Offline PR19_Kit

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Re: Zenrat's Flying Circus
« Reply #130 on: March 20, 2015, 03:17:56 am »
I've also been doing some research today.  I've got a Hasegawa F-102 and want to build it with the missile bay closed.  Something that is by all accounts tricky to do with the kit parts as it's designed to be open.  Resin closed doors are available from the US but since I plan to use the closed doors as the basis for a gun pack that seems to be a bit extravagant.

'All accounts' are dead right, it's a real bitch of a job.  :banghead:

I've done two of them, one an aborted attempt at a TF-102 from the Airmodel 'conversion', and I had the same problems with both sets of missile bay doors. They're too narrow and leave large gaps between the sections. On the TF-102 I tried to use Milliput filler between the gaps but it just kept on falling through into the missile bay itself and was never strong enough to file and sand. On the stock Dagger I covered the whole shebang with some styrene sheet and tube glue, waited a few days for it all to dry off and then filed and  sanded like crazy and that seemed to work OK.
Any aircraft can be improved by fitting longer wings, and/or a longer fuselage

...and I'm not a closeted 'Take That' fan, I'm a REAL fan! :)

Regards
Kit

Offline zenrat

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Re: Zenrat's Flying Circus
« Reply #131 on: March 20, 2015, 03:31:44 am »
Thanks Kit.  I'll have a ponder and play with the bits and see what I come up with.  Bulkheads in the missile bay to support the doors maybe and strips of plastic along the backs.

Fred

Another ill conceived, lazily thought out, crudely executed and badly painted piece of half arsed what-if modelling muppetry from zenrat industries.

Offline zenrat

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Re: Zenrat's Flying Circus
« Reply #132 on: March 22, 2015, 03:45:15 am »
We had The Boy this weekend so I was on Uncle duty.  Perfect time to sit with a piece of board on my lap and finish off the D9 tracks while watching stuff on the idiots lantern.
Fred

Another ill conceived, lazily thought out, crudely executed and badly painted piece of half arsed what-if modelling muppetry from zenrat industries.

Offline scooter

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Re: Zenrat's Flying Circus
« Reply #133 on: March 22, 2015, 04:53:23 am »
Thanks Kit.  I'll have a ponder and play with the bits and see what I come up with.  Bulkheads in the missile bay to support the doors maybe and strips of plastic along the backs.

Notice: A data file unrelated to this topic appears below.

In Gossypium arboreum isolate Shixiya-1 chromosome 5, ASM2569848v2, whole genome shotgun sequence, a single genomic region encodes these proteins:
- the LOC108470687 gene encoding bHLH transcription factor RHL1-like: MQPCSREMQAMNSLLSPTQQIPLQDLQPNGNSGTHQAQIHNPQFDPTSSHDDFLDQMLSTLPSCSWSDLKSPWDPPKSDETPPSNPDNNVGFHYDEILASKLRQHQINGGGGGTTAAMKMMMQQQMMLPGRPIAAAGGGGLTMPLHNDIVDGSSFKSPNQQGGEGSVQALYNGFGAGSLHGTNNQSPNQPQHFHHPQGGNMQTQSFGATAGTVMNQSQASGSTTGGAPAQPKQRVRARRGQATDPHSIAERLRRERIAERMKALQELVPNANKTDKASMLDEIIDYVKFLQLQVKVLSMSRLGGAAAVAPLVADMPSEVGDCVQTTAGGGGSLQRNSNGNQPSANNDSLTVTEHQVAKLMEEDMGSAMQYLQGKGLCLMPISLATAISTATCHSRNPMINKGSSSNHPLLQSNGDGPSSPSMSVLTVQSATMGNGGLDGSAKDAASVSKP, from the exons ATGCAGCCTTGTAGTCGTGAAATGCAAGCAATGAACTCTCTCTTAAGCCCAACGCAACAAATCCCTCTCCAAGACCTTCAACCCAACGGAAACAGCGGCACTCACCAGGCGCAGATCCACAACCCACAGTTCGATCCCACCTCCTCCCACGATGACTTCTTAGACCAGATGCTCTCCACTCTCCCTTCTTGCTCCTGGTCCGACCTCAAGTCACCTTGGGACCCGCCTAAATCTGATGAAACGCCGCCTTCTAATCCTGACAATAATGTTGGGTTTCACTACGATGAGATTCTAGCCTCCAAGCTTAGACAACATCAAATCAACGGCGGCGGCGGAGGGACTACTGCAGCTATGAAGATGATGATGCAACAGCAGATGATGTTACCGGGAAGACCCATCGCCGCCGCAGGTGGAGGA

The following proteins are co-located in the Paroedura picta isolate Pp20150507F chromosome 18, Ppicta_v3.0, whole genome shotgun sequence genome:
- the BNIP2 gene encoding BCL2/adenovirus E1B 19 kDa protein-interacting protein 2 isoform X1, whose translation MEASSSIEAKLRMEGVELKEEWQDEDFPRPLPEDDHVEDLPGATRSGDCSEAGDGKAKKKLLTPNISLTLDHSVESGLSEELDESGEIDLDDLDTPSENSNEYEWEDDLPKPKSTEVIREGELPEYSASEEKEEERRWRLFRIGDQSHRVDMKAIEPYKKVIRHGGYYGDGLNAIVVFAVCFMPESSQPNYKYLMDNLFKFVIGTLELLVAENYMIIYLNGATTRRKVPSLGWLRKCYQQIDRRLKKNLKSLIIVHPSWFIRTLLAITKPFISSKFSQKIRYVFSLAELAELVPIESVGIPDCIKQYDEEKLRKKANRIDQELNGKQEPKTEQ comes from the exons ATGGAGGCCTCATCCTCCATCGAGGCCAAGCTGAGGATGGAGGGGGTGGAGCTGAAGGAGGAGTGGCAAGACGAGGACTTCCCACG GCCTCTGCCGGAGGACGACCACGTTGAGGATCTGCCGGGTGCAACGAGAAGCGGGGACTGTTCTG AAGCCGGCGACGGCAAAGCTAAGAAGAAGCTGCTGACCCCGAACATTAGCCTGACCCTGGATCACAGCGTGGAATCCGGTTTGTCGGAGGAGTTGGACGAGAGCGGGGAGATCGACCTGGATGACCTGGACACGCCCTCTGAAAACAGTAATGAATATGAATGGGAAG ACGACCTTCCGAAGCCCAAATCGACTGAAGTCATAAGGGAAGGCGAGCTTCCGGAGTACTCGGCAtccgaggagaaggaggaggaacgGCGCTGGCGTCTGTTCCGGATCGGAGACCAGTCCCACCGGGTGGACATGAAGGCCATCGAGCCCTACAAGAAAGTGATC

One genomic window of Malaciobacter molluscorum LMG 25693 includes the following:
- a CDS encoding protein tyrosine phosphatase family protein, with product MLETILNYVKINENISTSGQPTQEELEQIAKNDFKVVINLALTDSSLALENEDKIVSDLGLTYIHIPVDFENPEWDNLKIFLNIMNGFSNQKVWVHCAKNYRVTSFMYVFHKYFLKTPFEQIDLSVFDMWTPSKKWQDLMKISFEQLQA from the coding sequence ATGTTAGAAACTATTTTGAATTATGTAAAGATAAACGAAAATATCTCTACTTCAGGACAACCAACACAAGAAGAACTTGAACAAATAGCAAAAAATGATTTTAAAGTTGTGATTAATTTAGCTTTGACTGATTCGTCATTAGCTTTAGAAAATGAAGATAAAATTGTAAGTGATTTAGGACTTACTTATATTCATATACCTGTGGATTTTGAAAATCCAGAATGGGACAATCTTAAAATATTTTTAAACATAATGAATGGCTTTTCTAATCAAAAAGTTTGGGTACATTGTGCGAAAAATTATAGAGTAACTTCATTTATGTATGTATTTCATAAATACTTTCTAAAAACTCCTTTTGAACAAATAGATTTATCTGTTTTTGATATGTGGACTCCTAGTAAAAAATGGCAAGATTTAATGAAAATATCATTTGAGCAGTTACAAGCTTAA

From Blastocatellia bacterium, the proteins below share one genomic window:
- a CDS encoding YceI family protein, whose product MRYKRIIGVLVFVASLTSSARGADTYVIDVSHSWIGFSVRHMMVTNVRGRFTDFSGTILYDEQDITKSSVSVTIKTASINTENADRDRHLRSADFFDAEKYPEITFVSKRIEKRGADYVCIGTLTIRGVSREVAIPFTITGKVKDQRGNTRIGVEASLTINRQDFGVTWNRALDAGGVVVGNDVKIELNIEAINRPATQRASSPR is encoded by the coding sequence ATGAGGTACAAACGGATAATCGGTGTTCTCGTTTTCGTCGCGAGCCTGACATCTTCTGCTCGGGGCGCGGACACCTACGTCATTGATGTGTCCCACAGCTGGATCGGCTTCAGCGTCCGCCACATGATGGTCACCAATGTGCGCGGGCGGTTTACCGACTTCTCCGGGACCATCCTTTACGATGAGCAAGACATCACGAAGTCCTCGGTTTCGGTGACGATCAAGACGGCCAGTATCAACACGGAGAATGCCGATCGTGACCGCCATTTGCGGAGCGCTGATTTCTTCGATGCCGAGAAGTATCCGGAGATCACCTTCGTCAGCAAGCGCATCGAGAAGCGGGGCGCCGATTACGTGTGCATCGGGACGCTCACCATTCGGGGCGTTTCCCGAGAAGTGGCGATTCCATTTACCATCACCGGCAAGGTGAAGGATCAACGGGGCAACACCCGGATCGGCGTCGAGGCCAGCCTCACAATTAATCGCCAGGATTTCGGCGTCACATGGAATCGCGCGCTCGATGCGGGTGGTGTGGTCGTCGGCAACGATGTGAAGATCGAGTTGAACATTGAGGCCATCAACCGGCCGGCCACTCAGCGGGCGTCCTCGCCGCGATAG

That would work.  It'd give the bay doors both something for the glue and putty to grab on to and structural rigidity for PSR
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Offline zenrat

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Re: Zenrat's Flying Circus
« Reply #134 on: March 29, 2015, 01:36:39 am »
Some major steps today.
Wings glued onto the Hurricane (and yes, they did need a slight trim at the back where they meet the fuselage).
Fuselage halves glued together on the F-102.
Mohawk PSR finished and a satisfactory coat of primer in place.
Last of the decals onto the Savoia and the Curtis.  Just a bit of microsol needed on the tail of the Savoia and some trimming.  The Curtis has almost no decals as I chose to paint the yellow and white parts figuring Royal Blue could show through the decals.

I also added some detail into the cabin of the D9 - a strategically placed map (covers an ejector pin mark I missed) and a poster on the large blank area behind the No.2 seat (there because I lowered the seat to improve driver visibility and because this will be a civilian machine and thus have no need for a gunner).  The map is a very reduced one of the Carrum Poo Farm where I used to work and the poster is a picture of Kari Byron holding an RPG aloft.
I've finished the tracks but had to carry out some modifications to get them to fit properly.  If built as per the instructions the tracks would be super loose.  I took out a link and they still fitted but were so tight I was worried that the thickness of the paint would stop them fitting.  IRL what you do if the tracks are too loose is "pump them up".  This moves the large front roller forwards.  To achieve the same effect in 1/35 I sawed off the front roller carrier and put in spacers which are the white parts in the picture below.  Now I have a realistic amount of slack for an operational dozer.

Fred

Another ill conceived, lazily thought out, crudely executed and badly painted piece of half arsed what-if modelling muppetry from zenrat industries.